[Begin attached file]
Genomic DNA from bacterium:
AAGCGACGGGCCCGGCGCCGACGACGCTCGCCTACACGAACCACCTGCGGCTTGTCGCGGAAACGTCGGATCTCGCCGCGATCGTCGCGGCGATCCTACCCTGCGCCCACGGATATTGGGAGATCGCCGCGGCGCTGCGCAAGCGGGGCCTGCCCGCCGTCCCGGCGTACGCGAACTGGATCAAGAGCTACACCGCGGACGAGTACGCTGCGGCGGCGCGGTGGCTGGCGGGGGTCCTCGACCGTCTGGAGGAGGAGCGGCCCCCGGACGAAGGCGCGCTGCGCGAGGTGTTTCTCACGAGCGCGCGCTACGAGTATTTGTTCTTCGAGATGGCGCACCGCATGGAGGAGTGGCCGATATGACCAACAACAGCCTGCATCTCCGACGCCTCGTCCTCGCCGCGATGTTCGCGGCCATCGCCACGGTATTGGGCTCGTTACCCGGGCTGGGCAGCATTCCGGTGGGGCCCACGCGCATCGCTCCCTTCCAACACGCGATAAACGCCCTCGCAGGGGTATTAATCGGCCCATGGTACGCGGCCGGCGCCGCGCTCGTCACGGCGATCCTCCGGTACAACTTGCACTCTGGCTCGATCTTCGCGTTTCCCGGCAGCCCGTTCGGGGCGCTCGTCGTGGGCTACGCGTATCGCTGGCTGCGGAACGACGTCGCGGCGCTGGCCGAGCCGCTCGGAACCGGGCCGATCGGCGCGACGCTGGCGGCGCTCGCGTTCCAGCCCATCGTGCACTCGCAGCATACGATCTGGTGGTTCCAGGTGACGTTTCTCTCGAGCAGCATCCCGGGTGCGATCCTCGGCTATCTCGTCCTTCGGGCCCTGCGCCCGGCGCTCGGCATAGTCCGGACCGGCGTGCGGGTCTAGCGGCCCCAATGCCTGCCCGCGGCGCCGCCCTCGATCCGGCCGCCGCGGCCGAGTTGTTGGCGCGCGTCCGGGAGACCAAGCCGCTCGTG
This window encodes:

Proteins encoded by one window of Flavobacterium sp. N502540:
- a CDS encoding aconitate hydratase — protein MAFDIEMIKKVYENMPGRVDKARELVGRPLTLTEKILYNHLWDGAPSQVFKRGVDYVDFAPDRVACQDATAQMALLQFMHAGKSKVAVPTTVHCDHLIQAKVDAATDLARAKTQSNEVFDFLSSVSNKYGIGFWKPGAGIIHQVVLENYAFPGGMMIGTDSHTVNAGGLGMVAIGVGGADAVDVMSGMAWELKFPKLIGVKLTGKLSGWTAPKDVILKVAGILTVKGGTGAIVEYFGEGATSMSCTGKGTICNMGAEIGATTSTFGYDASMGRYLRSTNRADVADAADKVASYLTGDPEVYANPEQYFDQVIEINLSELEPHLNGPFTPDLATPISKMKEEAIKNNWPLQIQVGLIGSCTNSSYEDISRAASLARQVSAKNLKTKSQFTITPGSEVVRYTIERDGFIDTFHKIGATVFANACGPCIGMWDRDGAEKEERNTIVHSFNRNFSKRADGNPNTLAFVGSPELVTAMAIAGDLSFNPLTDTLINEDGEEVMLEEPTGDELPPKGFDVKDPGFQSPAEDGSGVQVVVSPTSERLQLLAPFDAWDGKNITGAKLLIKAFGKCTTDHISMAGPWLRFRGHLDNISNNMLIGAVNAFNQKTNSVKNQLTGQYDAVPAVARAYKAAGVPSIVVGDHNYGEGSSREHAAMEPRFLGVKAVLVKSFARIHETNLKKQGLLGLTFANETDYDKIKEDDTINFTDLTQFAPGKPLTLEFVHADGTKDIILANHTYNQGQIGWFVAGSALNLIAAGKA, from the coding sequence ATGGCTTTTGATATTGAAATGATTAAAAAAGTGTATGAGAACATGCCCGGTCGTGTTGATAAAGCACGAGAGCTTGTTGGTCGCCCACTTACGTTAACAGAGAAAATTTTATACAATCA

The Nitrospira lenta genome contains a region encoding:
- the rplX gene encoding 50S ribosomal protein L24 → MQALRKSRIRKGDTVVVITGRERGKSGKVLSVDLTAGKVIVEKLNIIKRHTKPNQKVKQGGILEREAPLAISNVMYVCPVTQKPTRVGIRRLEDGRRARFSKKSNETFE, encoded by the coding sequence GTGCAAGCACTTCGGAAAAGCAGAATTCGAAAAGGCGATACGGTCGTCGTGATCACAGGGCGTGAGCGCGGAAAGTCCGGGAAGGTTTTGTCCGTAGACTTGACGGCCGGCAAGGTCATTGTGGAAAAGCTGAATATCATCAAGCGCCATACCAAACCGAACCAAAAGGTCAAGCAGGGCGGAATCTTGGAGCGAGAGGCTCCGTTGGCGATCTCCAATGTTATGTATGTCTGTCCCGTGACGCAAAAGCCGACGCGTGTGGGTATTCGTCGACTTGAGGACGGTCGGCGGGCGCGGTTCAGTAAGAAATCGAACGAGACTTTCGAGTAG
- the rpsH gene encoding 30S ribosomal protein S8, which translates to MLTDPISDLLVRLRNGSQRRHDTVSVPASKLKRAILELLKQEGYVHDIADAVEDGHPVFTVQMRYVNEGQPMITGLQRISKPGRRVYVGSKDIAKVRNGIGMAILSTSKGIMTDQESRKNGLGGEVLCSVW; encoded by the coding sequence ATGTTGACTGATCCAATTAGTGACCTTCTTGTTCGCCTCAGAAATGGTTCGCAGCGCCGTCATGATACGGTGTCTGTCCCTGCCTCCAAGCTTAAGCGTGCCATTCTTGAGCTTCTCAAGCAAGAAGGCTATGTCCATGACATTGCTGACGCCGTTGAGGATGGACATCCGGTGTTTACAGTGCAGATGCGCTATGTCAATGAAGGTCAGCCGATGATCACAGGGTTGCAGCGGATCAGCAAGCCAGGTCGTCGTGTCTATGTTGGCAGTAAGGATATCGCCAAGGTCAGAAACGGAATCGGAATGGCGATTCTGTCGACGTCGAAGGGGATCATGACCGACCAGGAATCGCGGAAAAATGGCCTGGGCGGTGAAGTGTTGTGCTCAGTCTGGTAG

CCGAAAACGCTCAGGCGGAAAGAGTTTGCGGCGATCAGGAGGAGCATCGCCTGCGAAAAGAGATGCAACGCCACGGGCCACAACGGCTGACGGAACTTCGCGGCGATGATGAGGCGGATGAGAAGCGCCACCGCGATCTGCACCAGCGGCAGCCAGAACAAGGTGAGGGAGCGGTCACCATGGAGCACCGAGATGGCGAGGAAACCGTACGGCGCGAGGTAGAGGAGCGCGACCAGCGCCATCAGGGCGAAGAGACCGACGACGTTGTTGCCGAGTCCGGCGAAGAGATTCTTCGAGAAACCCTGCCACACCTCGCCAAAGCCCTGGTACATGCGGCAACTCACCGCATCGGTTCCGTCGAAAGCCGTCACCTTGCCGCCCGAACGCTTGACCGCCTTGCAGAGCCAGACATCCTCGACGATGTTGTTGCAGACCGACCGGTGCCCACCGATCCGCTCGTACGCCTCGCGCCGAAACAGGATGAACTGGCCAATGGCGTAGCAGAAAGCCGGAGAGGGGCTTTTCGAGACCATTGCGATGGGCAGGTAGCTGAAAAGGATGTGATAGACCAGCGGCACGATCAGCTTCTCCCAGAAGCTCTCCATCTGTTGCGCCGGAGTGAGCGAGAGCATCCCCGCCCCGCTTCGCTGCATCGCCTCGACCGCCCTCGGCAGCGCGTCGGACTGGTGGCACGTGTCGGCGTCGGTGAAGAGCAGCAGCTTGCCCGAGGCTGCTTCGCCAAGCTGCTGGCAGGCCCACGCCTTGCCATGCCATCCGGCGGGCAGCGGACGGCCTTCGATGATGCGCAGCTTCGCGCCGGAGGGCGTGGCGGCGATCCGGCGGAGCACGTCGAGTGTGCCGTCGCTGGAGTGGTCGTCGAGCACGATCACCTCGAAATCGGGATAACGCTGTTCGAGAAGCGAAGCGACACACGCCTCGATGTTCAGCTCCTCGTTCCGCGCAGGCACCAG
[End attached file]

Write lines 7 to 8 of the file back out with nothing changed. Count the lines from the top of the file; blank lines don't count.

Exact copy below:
- the rplX gene encoding 50S ribosomal protein L24 → MQALRKSRIRKGDTVVVITGRERGKSGKVLSVDLTAGKVIVEKLNIIKRHTKPNQKVKQGGILEREAPLAISNVMYVCPVTQKPTRVGIRRLEDGRRARFSKKSNETFE, encoded by the coding sequence GTGCAAGCACTTCGGAAAAGCAGAATTCGAAAAGGCGATACGGTCGTCGTGATCACAGGGCGTGAGCGCGGAAAGTCCGGGAAGGTTTTGTCCGTAGACTTGACGGCCGGCAAGGTCATTGTGGAAAAGCTGAATATCATCAAGCGCCATACCAAACCGAACCAAAAGGTCAAGCAGGGCGGAATCTTGGAGCGAGAGGCTCCGTTGGCGATCTCCAATGTTATGTATGTCTGTCCCGTGACGCAAAAGCCGACGCGTGTGGGTATTCGTCGACTTGAGGACGGTCGGCGGGCGCGGTTCAGTAAGAAATCGAACGAGACTTTCGAGTAG
- the rpsH gene encoding 30S ribosomal protein S8, which translates to MLTDPISDLLVRLRNGSQRRHDTVSVPASKLKRAILELLKQEGYVHDIADAVEDGHPVFTVQMRYVNEGQPMITGLQRISKPGRRVYVGSKDIAKVRNGIGMAILSTSKGIMTDQESRKNGLGGEVLCSVW; encoded by the coding sequence ATGTTGACTGATCCAATTAGTGACCTTCTTGTTCGCCTCAGAAATGGTTCGCAGCGCCGTCATGATACGGTGTCTGTCCCTGCCTCCAAGCTTAAGCGTGCCATTCTTGAGCTTCTCAAGCAAGAAGGCTATGTCCATGACATTGCTGACGCCGTTGAGGATGGACATCCGGTGTTTACAGTGCAGATGCGCTATGTCAATGAAGGTCAGCCGATGATCACAGGGTTGCAGCGGATCAGCAAGCCAGGTCGTCGTGTCTATGTTGGCAGTAAGGATATCGCCAAGGTCAGAAACGGAATCGGAATGGCGATTCTGTCGACGTCGAAGGGGATCATGACCGACCAGGAATCGCGGAAAAATGGCCTGGGCGGTGAAGTGTTGTGCTCAGTCTGGTAG